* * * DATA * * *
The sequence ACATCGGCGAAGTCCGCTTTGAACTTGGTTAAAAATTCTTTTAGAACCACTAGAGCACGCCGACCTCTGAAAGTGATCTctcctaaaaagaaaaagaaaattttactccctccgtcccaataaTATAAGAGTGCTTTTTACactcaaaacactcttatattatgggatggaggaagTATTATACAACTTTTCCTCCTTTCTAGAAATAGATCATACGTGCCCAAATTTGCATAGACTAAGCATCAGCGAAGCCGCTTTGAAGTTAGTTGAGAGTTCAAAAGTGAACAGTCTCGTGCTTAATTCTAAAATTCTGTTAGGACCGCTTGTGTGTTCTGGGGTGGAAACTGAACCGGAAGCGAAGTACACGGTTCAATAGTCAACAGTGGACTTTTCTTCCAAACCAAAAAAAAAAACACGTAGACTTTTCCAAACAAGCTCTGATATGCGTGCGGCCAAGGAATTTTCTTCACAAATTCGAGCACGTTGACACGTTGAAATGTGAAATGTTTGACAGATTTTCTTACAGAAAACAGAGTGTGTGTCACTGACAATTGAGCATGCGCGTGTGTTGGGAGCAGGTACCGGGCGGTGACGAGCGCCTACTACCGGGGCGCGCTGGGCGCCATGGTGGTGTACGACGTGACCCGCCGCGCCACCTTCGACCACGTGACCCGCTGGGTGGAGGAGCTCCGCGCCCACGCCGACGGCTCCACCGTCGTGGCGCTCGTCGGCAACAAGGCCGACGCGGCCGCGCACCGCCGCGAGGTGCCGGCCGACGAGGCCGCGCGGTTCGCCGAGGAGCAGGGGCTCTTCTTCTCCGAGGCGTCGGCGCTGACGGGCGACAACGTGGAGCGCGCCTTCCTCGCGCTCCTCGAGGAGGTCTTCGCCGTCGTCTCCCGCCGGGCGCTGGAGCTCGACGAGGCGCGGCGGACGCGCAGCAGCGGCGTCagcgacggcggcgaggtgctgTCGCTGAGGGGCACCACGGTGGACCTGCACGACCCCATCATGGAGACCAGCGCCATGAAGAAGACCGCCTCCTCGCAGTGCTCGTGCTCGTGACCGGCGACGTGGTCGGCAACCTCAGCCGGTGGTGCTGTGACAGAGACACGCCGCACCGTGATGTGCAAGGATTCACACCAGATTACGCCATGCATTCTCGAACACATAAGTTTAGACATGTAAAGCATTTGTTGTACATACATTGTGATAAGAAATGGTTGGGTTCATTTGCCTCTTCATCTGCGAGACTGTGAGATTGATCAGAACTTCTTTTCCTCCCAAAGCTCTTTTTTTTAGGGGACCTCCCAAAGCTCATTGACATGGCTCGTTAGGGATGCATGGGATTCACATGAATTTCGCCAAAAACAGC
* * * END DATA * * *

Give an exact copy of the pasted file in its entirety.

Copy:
The sequence ACATCGGCGAAGTCCGCTTTGAACTTGGTTAAAAATTCTTTTAGAACCACTAGAGCACGCCGACCTCTGAAAGTGATCTctcctaaaaagaaaaagaaaattttactccctccgtcccaataaTATAAGAGTGCTTTTTACactcaaaacactcttatattatgggatggaggaagTATTATACAACTTTTCCTCCTTTCTAGAAATAGATCATACGTGCCCAAATTTGCATAGACTAAGCATCAGCGAAGCCGCTTTGAAGTTAGTTGAGAGTTCAAAAGTGAACAGTCTCGTGCTTAATTCTAAAATTCTGTTAGGACCGCTTGTGTGTTCTGGGGTGGAAACTGAACCGGAAGCGAAGTACACGGTTCAATAGTCAACAGTGGACTTTTCTTCCAAACCAAAAAAAAAAACACGTAGACTTTTCCAAACAAGCTCTGATATGCGTGCGGCCAAGGAATTTTCTTCACAAATTCGAGCACGTTGACACGTTGAAATGTGAAATGTTTGACAGATTTTCTTACAGAAAACAGAGTGTGTGTCACTGACAATTGAGCATGCGCGTGTGTTGGGAGCAGGTACCGGGCGGTGACGAGCGCCTACTACCGGGGCGCGCTGGGCGCCATGGTGGTGTACGACGTGACCCGCCGCGCCACCTTCGACCACGTGACCCGCTGGGTGGAGGAGCTCCGCGCCCACGCCGACGGCTCCACCGTCGTGGCGCTCGTCGGCAACAAGGCCGACGCGGCCGCGCACCGCCGCGAGGTGCCGGCCGACGAGGCCGCGCGGTTCGCCGAGGAGCAGGGGCTCTTCTTCTCCGAGGCGTCGGCGCTGACGGGCGACAACGTGGAGCGCGCCTTCCTCGCGCTCCTCGAGGAGGTCTTCGCCGTCGTCTCCCGCCGGGCGCTGGAGCTCGACGAGGCGCGGCGGACGCGCAGCAGCGGCGTCagcgacggcggcgaggtgctgTCGCTGAGGGGCACCACGGTGGACCTGCACGACCCCATCATGGAGACCAGCGCCATGAAGAAGACCGCCTCCTCGCAGTGCTCGTGCTCGTGACCGGCGACGTGGTCGGCAACCTCAGCCGGTGGTGCTGTGACAGAGACACGCCGCACCGTGATGTGCAAGGATTCACACCAGATTACGCCATGCATTCTCGAACACATAAGTTTAGACATGTAAAGCATTTGTTGTACATACATTGTGATAAGAAATGGTTGGGTTCATTTGCCTCTTCATCTGCGAGACTGTGAGATTGATCAGAACTTCTTTTCCTCCCAAAGCTCTTTTTTTTAGGGGACCTCCCAAAGCTCATTGACATGGCTCGTTAGGGATGCATGGGATTCACATGAATTTCGCCAAAAACAGC